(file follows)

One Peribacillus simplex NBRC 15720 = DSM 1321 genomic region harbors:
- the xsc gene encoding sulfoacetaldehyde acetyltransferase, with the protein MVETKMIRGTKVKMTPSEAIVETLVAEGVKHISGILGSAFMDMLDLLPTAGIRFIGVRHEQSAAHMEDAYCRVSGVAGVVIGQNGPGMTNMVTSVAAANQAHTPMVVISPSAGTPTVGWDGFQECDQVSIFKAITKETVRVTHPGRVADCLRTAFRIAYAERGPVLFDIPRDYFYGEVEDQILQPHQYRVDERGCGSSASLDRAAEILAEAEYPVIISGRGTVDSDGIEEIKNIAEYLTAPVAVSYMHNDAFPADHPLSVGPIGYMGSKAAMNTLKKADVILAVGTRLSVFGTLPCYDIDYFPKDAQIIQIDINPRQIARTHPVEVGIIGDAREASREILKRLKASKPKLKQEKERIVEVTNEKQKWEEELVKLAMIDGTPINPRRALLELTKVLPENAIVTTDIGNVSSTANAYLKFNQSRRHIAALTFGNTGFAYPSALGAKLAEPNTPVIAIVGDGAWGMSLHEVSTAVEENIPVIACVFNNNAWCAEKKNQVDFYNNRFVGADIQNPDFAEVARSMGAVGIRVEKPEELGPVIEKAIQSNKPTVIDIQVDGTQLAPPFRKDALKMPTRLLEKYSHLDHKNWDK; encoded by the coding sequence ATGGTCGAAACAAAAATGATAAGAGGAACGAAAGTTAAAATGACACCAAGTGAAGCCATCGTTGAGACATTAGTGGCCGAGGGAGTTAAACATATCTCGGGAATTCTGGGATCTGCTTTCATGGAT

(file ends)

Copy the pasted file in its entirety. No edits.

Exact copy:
One Peribacillus simplex NBRC 15720 = DSM 1321 genomic region harbors:
- the xsc gene encoding sulfoacetaldehyde acetyltransferase, with the protein MVETKMIRGTKVKMTPSEAIVETLVAEGVKHISGILGSAFMDMLDLLPTAGIRFIGVRHEQSAAHMEDAYCRVSGVAGVVIGQNGPGMTNMVTSVAAANQAHTPMVVISPSAGTPTVGWDGFQECDQVSIFKAITKETVRVTHPGRVADCLRTAFRIAYAERGPVLFDIPRDYFYGEVEDQILQPHQYRVDERGCGSSASLDRAAEILAEAEYPVIISGRGTVDSDGIEEIKNIAEYLTAPVAVSYMHNDAFPADHPLSVGPIGYMGSKAAMNTLKKADVILAVGTRLSVFGTLPCYDIDYFPKDAQIIQIDINPRQIARTHPVEVGIIGDAREASREILKRLKASKPKLKQEKERIVEVTNEKQKWEEELVKLAMIDGTPINPRRALLELTKVLPENAIVTTDIGNVSSTANAYLKFNQSRRHIAALTFGNTGFAYPSALGAKLAEPNTPVIAIVGDGAWGMSLHEVSTAVEENIPVIACVFNNNAWCAEKKNQVDFYNNRFVGADIQNPDFAEVARSMGAVGIRVEKPEELGPVIEKAIQSNKPTVIDIQVDGTQLAPPFRKDALKMPTRLLEKYSHLDHKNWDK; encoded by the coding sequence ATGGTCGAAACAAAAATGATAAGAGGAACGAAAGTTAAAATGACACCAAGTGAAGCCATCGTTGAGACATTAGTGGCCGAGGGAGTTAAACATATCTCGGGAATTCTGGGATCTGCTTTCATGGAT